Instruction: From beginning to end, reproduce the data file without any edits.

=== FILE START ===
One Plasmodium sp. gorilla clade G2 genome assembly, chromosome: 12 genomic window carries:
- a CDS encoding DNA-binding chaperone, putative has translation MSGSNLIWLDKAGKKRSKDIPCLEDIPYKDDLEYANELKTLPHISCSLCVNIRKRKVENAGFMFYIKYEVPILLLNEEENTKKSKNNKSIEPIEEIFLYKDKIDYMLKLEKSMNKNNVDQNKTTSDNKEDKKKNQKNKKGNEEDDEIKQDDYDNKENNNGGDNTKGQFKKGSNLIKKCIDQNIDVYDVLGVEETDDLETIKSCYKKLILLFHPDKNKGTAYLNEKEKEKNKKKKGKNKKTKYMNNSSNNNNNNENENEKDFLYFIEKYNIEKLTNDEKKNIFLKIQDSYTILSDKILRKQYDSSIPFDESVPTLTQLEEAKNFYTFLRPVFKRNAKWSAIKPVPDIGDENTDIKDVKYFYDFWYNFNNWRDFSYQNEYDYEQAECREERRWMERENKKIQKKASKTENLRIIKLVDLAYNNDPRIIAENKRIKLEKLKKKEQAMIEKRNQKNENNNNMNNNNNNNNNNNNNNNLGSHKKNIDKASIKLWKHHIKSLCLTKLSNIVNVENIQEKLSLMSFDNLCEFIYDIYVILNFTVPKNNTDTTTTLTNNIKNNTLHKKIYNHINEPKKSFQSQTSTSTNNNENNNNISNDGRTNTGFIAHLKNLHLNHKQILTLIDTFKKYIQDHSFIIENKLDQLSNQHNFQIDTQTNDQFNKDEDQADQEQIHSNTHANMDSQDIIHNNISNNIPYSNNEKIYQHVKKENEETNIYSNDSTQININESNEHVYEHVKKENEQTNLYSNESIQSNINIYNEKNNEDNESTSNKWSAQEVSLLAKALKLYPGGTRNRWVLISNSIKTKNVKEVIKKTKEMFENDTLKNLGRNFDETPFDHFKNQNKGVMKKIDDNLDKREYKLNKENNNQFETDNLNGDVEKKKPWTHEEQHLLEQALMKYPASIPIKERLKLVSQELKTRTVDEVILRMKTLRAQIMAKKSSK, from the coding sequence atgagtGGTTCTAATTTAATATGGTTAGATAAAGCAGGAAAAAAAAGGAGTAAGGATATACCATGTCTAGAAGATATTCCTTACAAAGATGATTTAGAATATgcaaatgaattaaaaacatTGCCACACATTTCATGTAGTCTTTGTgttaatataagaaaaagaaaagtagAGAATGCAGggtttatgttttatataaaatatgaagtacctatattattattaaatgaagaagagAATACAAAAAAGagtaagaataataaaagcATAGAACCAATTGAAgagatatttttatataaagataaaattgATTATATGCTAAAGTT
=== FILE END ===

One Plasmodium sp. gorilla clade G2 genome assembly, chromosome: 12 genomic window carries:
- a CDS encoding DNA-binding chaperone, putative has translation MSGSNLIWLDKAGKKRSKDIPCLEDIPYKDDLEYANELKTLPHISCSLCVNIRKRKVENAGFMFYIKYEVPILLLNEEENTKKSKNNKSIEPIEEIFLYKDKIDYMLKLEKSMNKNNVDQNKTTSDNKEDKKKNQKNKKGNEEDDEIKQDDYDNKENNNGGDNTKGQFKKGSNLIKKCIDQNIDVYDVLGVEETDDLETIKSCYKKLILLFHPDKNKGTAYLNEKEKEKNKKKKGKNKKTKYMNNSSNNNNNNENENEKDFLYFIEKYNIEKLTNDEKKNIFLKIQDSYTILSDKILRKQYDSSIPFDESVPTLTQLEEAKNFYTFLRPVFKRNAKWSAIKPVPDIGDENTDIKDVKYFYDFWYNFNNWRDFSYQNEYDYEQAECREERRWMERENKKIQKKASKTENLRIIKLVDLAYNNDPRIIAENKRIKLEKLKKKEQAMIEKRNQKNENNNNMNNNNNNNNNNNNNNNLGSHKKNIDKASIKLWKHHIKSLCLTKLSNIVNVENIQEKLSLMSFDNLCEFIYDIYVILNFTVPKNNTDTTTTLTNNIKNNTLHKKIYNHINEPKKSFQSQTSTSTNNNENNNNISNDGRTNTGFIAHLKNLHLNHKQILTLIDTFKKYIQDHSFIIENKLDQLSNQHNFQIDTQTNDQFNKDEDQADQEQIHSNTHANMDSQDIIHNNISNNIPYSNNEKIYQHVKKENEETNIYSNDSTQININESNEHVYEHVKKENEQTNLYSNESIQSNINIYNEKNNEDNESTSNKWSAQEVSLLAKALKLYPGGTRNRWVLISNSIKTKNVKEVIKKTKEMFENDTLKNLGRNFDETPFDHFKNQNKGVMKKIDDNLDKREYKLNKENNNQFETDNLNGDVEKKKPWTHEEQHLLEQALMKYPASIPIKERLKLVSQELKTRTVDEVILRMKTLRAQIMAKKSSK, from the coding sequence atgagtGGTTCTAATTTAATATGGTTAGATAAAGCAGGAAAAAAAAGGAGTAAGGATATACCATGTCTAGAAGATATTCCTTACAAAGATGATTTAGAATATgcaaatgaattaaaaacatTGCCACACATTTCATGTAGTCTTTGTgttaatataagaaaaagaaaagtagAGAATGCAGggtttatgttttatataaaatatgaagtacctatattattattaaatgaagaagagAATACAAAAAAGagtaagaataataaaagcATAGAACCAATTGAAgagatatttttatataaagataaaattgATTATATGCTAAAGTT